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The Warsaw Pact

In May 1955, the “treaty of mutual friendship, co-operation and mutual assistance” was signed between the People’s Republic of Albania, the People’s Republic of Bulgaria, the Hungarian People’s Republic, the German Democratic Republic, the Polish People’s Republic, the Rumanian People’s Republic, the Union of Soviet Socialist Republics, and the Czechoslovak Republic. It was the Communist counteraction to NATO (North Atlantic Treaty Organization). The Warsaw Pact came to be seen as quite a potential militaristic threat, as a sign of Communist dominance, and a definite opponent to American capitalism. The signing of the pact became a symbol of Soviet dominance in Eastern Europe. The pact was used more as a means to keep the Soviet allies under a watchful eye than to actually make and enforce decisions. Eventually, the alliance grew to become a way to build and strengthen military forces throughout the Eastern European countries involved. Conditions of the treaty included “total equality, mutual noninterference in internal affairs, and respect for national sovereignty and independence.” The treaty was originally set at twenty years for the pact and another ten years following that, under the condition that none of the members dropped out of the alliance; however, in 1962, Albania stopped participating in the actions of the treaty and formally dropped out of the alliance in 1968.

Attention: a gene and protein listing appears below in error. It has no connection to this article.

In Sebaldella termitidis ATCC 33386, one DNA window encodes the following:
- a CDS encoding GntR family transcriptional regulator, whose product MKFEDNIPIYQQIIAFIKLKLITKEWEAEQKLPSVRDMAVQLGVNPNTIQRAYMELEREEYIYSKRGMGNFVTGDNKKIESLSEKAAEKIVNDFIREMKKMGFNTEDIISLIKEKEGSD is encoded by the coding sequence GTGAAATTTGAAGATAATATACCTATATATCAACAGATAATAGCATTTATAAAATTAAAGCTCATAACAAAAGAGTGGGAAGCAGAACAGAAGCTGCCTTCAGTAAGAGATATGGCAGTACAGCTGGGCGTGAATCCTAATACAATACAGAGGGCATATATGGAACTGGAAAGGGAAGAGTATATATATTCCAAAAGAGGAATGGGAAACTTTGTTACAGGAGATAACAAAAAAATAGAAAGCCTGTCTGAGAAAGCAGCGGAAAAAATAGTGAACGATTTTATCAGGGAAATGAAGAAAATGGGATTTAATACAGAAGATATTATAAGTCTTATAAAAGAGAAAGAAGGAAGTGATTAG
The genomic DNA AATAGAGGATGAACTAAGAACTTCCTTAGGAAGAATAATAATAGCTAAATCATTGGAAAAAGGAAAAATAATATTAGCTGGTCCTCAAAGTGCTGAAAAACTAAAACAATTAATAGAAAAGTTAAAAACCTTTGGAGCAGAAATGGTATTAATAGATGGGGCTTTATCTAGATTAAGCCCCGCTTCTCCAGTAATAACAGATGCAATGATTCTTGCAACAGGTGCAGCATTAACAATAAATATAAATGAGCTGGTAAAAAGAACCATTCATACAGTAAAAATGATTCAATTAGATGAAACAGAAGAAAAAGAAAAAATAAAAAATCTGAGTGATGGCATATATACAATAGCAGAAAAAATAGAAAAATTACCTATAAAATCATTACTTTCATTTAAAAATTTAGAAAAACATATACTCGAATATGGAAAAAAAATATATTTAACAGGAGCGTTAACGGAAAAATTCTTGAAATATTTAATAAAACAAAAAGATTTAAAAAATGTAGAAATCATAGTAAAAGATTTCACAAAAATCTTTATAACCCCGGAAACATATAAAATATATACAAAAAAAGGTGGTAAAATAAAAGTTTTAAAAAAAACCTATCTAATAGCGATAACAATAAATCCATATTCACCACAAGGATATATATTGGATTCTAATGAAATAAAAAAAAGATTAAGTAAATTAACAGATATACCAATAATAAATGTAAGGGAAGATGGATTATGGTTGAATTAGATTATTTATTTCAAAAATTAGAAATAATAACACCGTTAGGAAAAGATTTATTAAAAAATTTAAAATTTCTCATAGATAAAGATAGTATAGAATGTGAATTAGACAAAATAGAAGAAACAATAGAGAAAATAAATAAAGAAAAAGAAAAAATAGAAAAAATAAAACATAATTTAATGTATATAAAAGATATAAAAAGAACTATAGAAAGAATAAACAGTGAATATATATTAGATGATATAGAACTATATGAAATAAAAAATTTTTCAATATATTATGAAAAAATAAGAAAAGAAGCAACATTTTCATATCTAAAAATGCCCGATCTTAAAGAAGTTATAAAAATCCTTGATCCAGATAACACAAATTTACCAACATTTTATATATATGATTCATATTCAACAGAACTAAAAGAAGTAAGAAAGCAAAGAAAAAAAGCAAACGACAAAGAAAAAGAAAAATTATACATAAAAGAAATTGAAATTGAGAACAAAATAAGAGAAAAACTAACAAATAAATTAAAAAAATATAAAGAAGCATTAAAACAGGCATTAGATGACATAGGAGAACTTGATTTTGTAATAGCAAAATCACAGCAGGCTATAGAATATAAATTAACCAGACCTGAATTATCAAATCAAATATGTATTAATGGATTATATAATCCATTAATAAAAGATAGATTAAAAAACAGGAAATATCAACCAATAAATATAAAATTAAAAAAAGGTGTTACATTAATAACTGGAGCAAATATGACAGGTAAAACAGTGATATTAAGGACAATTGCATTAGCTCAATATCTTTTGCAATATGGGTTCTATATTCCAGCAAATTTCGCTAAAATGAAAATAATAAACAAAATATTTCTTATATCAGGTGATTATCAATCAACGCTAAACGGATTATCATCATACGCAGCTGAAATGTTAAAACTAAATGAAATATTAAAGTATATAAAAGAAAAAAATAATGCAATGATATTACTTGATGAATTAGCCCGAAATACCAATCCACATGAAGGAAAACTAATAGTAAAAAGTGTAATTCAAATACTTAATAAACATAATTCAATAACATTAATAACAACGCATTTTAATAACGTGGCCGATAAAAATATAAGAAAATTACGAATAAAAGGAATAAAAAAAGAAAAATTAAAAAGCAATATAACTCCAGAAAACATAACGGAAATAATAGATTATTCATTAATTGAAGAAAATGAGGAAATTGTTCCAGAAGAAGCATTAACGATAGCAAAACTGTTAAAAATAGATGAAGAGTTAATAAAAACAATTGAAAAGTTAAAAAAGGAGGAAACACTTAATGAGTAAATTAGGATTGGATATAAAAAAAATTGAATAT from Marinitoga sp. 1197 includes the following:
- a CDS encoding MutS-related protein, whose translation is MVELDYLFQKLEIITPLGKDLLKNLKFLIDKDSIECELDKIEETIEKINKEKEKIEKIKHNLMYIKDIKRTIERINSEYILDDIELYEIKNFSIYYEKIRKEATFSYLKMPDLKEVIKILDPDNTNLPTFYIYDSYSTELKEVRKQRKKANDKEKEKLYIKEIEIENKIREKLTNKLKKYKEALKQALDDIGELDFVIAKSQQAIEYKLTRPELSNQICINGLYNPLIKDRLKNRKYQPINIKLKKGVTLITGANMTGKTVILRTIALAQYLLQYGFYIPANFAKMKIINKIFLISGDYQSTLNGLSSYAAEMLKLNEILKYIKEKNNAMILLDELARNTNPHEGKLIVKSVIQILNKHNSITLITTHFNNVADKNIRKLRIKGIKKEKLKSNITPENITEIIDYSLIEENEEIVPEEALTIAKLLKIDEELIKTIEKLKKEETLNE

The majority of the actions performed by the Warsaw Pact were run by the Political Consultative Committee and the Unified Command of Pact Armed forces; both were centered in Moscow. The latter was in charge of all military activities of the alliance, while the first controlled everything else. One of the presiding conditions was that the leaders of both of these committees would be Soviet, so that Communist dominance would remain prevalent.

Speculation about Khrushchev’s ambition towards the power of the Communist party may explain the formation of the Warsaw pact – he wanted global domination for Communism. Khrushchev considered his plans of “de-Stalinization” to be completely justified and necessary for Soviet prosperity. Additionally, the Communist Soviet Union was finding it increasingly difficult to fulfill its monetary needs and thought that the Warsaw Pact would resolve this problem. One of Khrushchev’s main goals was to stimulate the development of the involved Eastern European nations so that they may function on their own.

The power and control of the Soviets in the pact sharply fell in 1989 and 1990 as a result of global Communist losses. In 1990, Hungary stated that it would no longer participate in the military functions of the pact, and that it had plans to ultimately leave the pact in 1991, along with Czechoslovakia and Poland. East Germany also resigned from the alliance in 1990 as it was reunified into one, united Germany. Ultimately, in 1991, the remaining six countries decided to formally end their alliance and the Warsaw Pact was disbanded.

Researched By Nicholas Dambacher
Volunteer For The Cold War Museum
Cosby High School

Sources:

“APPENDIX C: THE WARSAW PACT -- Soviet Union.” Library of Congress. 12 May 2008 .

“Foreign Affairs Warsaw Pact 1955-1970.” NWtravel Magazine. 12 May 2008 .

Goldman, Stuart D. “Warsaw Pact.” World Book. 21st ed.

Halsall, Paul. Modern History Sourcebook. 1998. The Warsaw Pact, 1955. 12 May 2008

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